“Our Teachers of the Year facilitate the training, ensuring that content is geared toward educators. AEF is providing Our World to entire school districts as well as individual schools and training can be delivered over Zoom or in-person.,” Graham said. 

Legislation impacting equity plans

Last week, the Arizona House of Representatives passed an amendment to Senate Bill 1532 by House Education Chair Michelle Udall that would prohibit schools from requiring teachers to attend training on race, ethnicity or sex; and prohibit teachers from discussing controversial public policy or social issues that aren’t essential to course learning objectives.

“There have been a number of similar bills introduced in other states that are similar to SB1532 in an effort to combat teaching ‘divisive’ concepts that critics say ‘tries to make students feel bad,'” Kotterman said.

“Arizona’s bill goes further than others by banning ‘controversial topics’ but saying that ‘accurate portrayal’ of historical events is OK. It also allows county attorneys or the attorney general to enforce it, and imposes a $5,000 fine per violation,” Kotterman said.

“Clearly this has been incorporated as an issue for conservatives to rally around nationwide. Turning school district instructional content into a partisan issue is a bad idea for either side.,” Kotterman said.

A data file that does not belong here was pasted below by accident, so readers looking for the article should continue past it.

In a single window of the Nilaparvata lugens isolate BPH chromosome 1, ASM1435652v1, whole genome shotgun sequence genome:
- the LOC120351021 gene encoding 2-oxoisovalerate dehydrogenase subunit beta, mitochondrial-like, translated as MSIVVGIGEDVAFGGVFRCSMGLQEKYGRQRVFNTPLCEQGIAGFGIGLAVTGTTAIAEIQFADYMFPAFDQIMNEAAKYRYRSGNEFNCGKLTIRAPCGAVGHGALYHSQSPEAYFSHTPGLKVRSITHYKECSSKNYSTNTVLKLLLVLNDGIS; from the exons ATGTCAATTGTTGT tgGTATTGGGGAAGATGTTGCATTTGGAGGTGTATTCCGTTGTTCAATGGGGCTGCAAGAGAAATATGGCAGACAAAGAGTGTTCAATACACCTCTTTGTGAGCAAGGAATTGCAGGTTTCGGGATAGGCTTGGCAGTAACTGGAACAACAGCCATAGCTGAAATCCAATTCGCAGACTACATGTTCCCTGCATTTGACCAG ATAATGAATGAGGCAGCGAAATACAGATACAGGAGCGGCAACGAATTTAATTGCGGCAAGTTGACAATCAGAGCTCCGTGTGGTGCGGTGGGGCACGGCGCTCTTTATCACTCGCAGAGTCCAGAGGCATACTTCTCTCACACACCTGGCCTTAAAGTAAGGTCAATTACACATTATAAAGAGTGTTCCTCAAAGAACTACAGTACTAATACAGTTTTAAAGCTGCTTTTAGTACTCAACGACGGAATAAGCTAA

“There’s a reason why the system is designed as it is. You don’t want school instruction changing significantly every time someone new gets elected to office in Phoenix. Because there will come a day when the people in charge at the capitol aren’t the people you agree with,” Kotterman said.

In response to the amendment to SB1532, Supt. of Public Instruction Kathy Hoffman said “Instead of thanking our teachers during teacher appreciation week, today #SB1532 passed through the House. This bill would fine teachers 10%+ of their salaries for attempting to teach an inclusive and accurate portrayal of our history.”

“To provide our students’ an education devoid of accurate history is to fail them. An important part of education is the opportunity for our students to engage in rigorous debate and civil discourse in order to develop their own opinions and learn to respect the perspectives of others.,” said Morgan Dick, public information officer for the Arizona Dept. of Education.

“While teaching and learning about equity and anti-racism may at-times put individuals out of their comfort zone, our schools can display their commitment to our collective future by not shying away from our past. Instead, we must find opportunities within our shared history to choose empathy, respect, and care for others.,” Dick said.